Why Paint Strippers Often Fail

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Have you had problems with paint stripper? If so, you’re not alone. People are having all sorts of issues with paint removing products, through no fault of their own. So we thought it’d be useful to look at why they don’t always work, and why household name paint stripping brands that once had such a good reputation for varnish and paint removal now don’t.

paint-and-varnish-remover
Paint and varnish removers aren’t always effective.

Paint stripping woes – What’s going on and how to get it right

Mix a fast-changing technological and product development landscape with restrictions on the use of some of the most effective paint stripping chemicals and there’s trouble. What’s been going on?

Changes in EU regulations for paint removal products

First and foremost, changing EU regulations now mean several specific chemicals have been banned in paint strippers, making them less effective.

Both the marketing and use of products based on dichloromethane (DCM) have been restricted under REACH regulations, a restriction that mainly affects DCM-based paint strippers. The restrictions apply to the public as well as professionals, and the two-year plan was completed in late 2012. If you’d like to explore the technical details, you’ll find them here: About REACH.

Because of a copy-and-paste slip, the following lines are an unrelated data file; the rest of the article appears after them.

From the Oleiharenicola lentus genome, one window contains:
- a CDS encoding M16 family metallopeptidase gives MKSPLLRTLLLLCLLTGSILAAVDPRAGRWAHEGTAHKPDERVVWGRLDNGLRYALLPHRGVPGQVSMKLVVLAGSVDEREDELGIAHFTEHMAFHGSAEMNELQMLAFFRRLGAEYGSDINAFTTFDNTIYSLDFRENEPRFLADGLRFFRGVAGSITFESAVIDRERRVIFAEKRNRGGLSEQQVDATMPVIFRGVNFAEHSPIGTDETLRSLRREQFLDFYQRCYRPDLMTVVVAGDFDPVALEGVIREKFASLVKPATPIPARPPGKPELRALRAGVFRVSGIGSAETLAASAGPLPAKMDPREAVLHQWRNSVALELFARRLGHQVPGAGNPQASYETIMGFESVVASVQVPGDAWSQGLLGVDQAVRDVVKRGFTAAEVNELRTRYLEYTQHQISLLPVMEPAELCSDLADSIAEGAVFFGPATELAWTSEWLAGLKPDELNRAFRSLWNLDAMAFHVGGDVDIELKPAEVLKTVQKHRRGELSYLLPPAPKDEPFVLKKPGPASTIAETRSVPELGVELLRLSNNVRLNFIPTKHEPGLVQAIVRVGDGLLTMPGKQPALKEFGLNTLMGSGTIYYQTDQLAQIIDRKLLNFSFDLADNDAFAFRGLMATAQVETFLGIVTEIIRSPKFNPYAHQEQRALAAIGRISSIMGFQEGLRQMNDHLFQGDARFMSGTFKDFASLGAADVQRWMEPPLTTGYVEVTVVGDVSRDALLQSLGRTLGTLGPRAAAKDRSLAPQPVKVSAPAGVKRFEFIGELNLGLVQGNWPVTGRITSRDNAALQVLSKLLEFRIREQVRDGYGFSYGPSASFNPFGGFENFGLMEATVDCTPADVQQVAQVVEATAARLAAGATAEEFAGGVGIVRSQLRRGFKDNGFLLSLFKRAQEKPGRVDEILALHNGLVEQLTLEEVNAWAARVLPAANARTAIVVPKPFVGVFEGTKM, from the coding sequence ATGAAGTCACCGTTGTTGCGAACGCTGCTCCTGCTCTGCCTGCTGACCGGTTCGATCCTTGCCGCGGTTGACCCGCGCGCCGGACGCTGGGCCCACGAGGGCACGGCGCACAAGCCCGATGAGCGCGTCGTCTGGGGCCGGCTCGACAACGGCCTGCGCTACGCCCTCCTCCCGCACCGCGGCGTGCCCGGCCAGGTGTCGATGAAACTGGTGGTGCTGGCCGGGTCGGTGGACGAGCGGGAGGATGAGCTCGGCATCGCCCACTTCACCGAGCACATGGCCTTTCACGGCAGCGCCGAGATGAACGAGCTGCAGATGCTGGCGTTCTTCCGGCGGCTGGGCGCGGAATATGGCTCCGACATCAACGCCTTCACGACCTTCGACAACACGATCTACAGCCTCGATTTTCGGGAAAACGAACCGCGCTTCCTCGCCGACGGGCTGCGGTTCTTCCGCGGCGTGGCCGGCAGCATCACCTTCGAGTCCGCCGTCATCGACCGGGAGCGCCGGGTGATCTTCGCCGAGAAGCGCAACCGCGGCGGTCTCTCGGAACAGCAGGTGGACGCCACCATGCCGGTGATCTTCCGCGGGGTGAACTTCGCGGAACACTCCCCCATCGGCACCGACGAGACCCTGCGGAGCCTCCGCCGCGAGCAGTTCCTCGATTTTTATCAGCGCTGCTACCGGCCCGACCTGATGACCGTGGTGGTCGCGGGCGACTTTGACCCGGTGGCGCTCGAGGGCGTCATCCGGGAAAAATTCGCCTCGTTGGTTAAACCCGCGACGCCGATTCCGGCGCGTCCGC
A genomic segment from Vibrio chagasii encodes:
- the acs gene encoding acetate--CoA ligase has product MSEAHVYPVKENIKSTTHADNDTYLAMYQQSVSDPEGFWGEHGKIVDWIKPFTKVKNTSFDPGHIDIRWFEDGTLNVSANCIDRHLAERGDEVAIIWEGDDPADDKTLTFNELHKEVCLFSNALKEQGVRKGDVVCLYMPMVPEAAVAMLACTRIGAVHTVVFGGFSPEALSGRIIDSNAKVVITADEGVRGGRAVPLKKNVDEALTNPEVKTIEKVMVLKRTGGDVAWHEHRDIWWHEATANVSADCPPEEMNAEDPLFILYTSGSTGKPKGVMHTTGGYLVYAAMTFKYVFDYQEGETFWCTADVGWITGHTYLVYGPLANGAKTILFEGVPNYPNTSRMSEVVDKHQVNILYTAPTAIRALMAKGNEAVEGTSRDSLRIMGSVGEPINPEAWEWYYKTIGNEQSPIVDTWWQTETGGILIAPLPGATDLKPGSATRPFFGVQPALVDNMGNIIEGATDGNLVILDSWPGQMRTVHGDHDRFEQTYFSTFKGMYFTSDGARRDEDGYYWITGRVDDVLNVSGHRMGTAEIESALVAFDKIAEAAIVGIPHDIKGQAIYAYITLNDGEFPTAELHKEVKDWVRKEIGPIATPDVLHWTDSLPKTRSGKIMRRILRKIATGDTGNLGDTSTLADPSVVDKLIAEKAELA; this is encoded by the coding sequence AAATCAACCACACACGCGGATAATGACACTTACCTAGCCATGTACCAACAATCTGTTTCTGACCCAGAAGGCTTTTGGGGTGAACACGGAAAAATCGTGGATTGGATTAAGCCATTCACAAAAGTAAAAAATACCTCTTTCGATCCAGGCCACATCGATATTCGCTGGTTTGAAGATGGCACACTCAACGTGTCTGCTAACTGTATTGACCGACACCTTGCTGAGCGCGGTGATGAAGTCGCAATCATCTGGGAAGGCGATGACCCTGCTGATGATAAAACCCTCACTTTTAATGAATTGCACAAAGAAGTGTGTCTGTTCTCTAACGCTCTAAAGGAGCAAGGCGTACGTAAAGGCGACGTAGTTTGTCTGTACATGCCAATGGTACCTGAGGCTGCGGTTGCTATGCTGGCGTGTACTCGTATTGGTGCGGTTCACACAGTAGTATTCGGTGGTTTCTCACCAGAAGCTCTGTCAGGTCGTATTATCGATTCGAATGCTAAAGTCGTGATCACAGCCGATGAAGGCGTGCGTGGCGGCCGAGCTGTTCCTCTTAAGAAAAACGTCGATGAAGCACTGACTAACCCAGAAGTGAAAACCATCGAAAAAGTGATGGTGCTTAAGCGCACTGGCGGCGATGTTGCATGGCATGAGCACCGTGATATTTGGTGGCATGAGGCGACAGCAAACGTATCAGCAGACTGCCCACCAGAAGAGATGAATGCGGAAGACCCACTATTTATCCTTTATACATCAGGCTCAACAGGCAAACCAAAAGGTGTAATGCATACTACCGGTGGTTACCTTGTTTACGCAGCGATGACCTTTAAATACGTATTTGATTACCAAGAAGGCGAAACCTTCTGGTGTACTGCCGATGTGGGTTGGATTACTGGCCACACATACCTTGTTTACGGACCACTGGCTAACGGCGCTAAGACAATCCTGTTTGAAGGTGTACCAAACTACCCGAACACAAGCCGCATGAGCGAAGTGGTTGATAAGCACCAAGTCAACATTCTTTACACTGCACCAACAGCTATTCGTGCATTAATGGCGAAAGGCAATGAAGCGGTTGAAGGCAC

Advanced paint technologies

Not so long ago, you just bought bog standard paint or varnish. There wasn’t a huge choice. Now there’s a bewildering array of paints and varnishes, some designed to tackle very demanding environments, for example spectacularly rugged outdoor paints, cement-based products and two-pack epoxy coatings.

Because every manufacturer also formulates their products slightly differently, it’s a real challenge to create an effective generic paint stripper that removes every type of paint.

  • Some cement-based paints used outdoors, hard enamels and 2 pack epoxy coatings are often difficult to remove.
  • Some paints containing special plasticisers can also be difficult to remove, but it depends on the type of paint and the manufacturer.

As you can imagine, things can get pretty confusing. So how do you make the most of the product you’ve bought?

Paint Stripping
Paint Stripping

Best paint stripping advice – 5 tips direct from the experts

Unless you’re 100% certain the paint stripper you’ve bought will remove a particular paint properly, it’s a good idea to carry out a careful test first. Here’s how to make the best possible job of it and give the product the best chance of doing its stuff.